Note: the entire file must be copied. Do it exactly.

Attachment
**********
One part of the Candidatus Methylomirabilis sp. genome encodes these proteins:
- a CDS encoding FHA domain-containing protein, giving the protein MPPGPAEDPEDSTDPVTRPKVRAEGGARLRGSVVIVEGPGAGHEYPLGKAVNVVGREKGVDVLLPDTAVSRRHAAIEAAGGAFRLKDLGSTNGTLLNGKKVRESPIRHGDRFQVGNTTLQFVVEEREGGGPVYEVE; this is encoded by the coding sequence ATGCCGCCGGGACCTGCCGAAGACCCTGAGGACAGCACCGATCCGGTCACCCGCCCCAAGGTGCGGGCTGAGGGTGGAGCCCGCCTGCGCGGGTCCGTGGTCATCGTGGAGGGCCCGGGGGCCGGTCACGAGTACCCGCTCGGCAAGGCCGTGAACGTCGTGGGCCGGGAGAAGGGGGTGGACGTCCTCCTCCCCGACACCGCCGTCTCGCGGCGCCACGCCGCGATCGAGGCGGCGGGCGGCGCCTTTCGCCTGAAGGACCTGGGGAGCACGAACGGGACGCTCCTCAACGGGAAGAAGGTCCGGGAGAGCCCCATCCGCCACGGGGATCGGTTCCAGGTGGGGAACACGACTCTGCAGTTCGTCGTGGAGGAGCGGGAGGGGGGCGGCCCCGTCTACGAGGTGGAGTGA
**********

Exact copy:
One part of the Candidatus Methylomirabilis sp. genome encodes these proteins:
- a CDS encoding FHA domain-containing protein, giving the protein MPPGPAEDPEDSTDPVTRPKVRAEGGARLRGSVVIVEGPGAGHEYPLGKAVNVVGREKGVDVLLPDTAVSRRHAAIEAAGGAFRLKDLGSTNGTLLNGKKVRESPIRHGDRFQVGNTTLQFVVEEREGGGPVYEVE; this is encoded by the coding sequence ATGCCGCCGGGACCTGCCGAAGACCCTGAGGACAGCACCGATCCGGTCACCCGCCCCAAGGTGCGGGCTGAGGGTGGAGCCCGCCTGCGCGGGTCCGTGGTCATCGTGGAGGGCCCGGGGGCCGGTCACGAGTACCCGCTCGGCAAGGCCGTGAACGTCGTGGGCCGGGAGAAGGGGGTGGACGTCCTCCTCCCCGACACCGCCGTCTCGCGGCGCCACGCCGCGATCGAGGCGGCGGGCGGCGCCTTTCGCCTGAAGGACCTGGGGAGCACGAACGGGACGCTCCTCAACGGGAAGAAGGTCCGGGAGAGCCCCATCCGCCACGGGGATCGGTTCCAGGTGGGGAACACGACTCTGCAGTTCGTCGTGGAGGAGCGGGAGGGGGGCGGCCCCGTCTACGAGGTGGAGTGA